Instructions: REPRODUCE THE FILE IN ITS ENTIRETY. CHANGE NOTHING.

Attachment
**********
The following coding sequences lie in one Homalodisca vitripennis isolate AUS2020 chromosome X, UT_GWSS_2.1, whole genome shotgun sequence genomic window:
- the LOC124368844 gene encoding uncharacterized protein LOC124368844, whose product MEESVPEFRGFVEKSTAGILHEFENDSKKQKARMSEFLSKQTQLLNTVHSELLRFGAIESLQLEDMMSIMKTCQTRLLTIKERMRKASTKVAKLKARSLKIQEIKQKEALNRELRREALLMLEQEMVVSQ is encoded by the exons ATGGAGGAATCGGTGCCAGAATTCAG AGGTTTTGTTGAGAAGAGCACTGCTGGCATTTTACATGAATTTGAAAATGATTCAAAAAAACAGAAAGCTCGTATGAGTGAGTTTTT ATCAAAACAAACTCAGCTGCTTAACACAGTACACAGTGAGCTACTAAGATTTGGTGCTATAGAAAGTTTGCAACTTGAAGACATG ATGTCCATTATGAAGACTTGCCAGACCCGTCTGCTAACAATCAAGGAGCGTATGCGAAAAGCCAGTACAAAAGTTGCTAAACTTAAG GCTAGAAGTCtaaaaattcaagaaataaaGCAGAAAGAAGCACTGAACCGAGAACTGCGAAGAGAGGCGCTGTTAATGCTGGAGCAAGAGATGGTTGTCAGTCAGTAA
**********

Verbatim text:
The following coding sequences lie in one Homalodisca vitripennis isolate AUS2020 chromosome X, UT_GWSS_2.1, whole genome shotgun sequence genomic window:
- the LOC124368844 gene encoding uncharacterized protein LOC124368844, whose product MEESVPEFRGFVEKSTAGILHEFENDSKKQKARMSEFLSKQTQLLNTVHSELLRFGAIESLQLEDMMSIMKTCQTRLLTIKERMRKASTKVAKLKARSLKIQEIKQKEALNRELRREALLMLEQEMVVSQ is encoded by the exons ATGGAGGAATCGGTGCCAGAATTCAG AGGTTTTGTTGAGAAGAGCACTGCTGGCATTTTACATGAATTTGAAAATGATTCAAAAAAACAGAAAGCTCGTATGAGTGAGTTTTT ATCAAAACAAACTCAGCTGCTTAACACAGTACACAGTGAGCTACTAAGATTTGGTGCTATAGAAAGTTTGCAACTTGAAGACATG ATGTCCATTATGAAGACTTGCCAGACCCGTCTGCTAACAATCAAGGAGCGTATGCGAAAAGCCAGTACAAAAGTTGCTAAACTTAAG GCTAGAAGTCtaaaaattcaagaaataaaGCAGAAAGAAGCACTGAACCGAGAACTGCGAAGAGAGGCGCTGTTAATGCTGGAGCAAGAGATGGTTGTCAGTCAGTAA